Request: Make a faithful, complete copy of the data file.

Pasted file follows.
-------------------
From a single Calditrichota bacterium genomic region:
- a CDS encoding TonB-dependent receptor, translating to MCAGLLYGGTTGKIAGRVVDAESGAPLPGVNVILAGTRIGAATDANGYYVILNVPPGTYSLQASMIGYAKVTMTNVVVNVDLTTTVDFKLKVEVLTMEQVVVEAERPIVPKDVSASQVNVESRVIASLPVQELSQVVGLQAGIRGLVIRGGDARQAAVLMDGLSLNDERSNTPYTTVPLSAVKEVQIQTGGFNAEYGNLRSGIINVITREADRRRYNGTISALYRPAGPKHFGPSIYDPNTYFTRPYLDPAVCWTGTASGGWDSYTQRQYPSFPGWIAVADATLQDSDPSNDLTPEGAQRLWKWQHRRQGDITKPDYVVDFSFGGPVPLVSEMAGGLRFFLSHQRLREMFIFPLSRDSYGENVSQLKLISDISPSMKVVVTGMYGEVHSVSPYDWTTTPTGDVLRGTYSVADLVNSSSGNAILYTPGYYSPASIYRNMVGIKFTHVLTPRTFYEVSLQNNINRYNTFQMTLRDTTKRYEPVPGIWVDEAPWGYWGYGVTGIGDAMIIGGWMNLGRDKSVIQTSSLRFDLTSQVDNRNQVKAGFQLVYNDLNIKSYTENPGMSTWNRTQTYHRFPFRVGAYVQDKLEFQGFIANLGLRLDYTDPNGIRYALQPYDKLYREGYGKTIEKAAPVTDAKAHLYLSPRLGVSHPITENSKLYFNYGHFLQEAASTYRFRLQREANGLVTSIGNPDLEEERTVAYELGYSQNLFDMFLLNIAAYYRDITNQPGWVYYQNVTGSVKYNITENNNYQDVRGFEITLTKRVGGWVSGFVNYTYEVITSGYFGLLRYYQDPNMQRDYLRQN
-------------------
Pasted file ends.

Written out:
From a single Calditrichota bacterium genomic region:
- a CDS encoding TonB-dependent receptor, translating to MCAGLLYGGTTGKIAGRVVDAESGAPLPGVNVILAGTRIGAATDANGYYVILNVPPGTYSLQASMIGYAKVTMTNVVVNVDLTTTVDFKLKVEVLTMEQVVVEAERPIVPKDVSASQVNVESRVIASLPVQELSQVVGLQAGIRGLVIRGGDARQAAVLMDGLSLNDERSNTPYTTVPLSAVKEVQIQTGGFNAEYGNLRSGIINVITREADRRRYNGTISALYRPAGPKHFGPSIYDPNTYFTRPYLDPAVCWTGTASGGWDSYTQRQYPSFPGWIAVADATLQDSDPSNDLTPEGAQRLWKWQHRRQGDITKPDYVVDFSFGGPVPLVSEMAGGLRFFLSHQRLREMFIFPLSRDSYGENVSQLKLISDISPSMKVVVTGMYGEVHSVSPYDWTTTPTGDVLRGTYSVADLVNSSSGNAILYTPGYYSPASIYRNMVGIKFTHVLTPRTFYEVSLQNNINRYNTFQMTLRDTTKRYEPVPGIWVDEAPWGYWGYGVTGIGDAMIIGGWMNLGRDKSVIQTSSLRFDLTSQVDNRNQVKAGFQLVYNDLNIKSYTENPGMSTWNRTQTYHRFPFRVGAYVQDKLEFQGFIANLGLRLDYTDPNGIRYALQPYDKLYREGYGKTIEKAAPVTDAKAHLYLSPRLGVSHPITENSKLYFNYGHFLQEAASTYRFRLQREANGLVTSIGNPDLEEERTVAYELGYSQNLFDMFLLNIAAYYRDITNQPGWVYYQNVTGSVKYNITENNNYQDVRGFEITLTKRVGGWVSGFVNYTYEVITSGYFGLLRYYQDPNMQRDYLRQN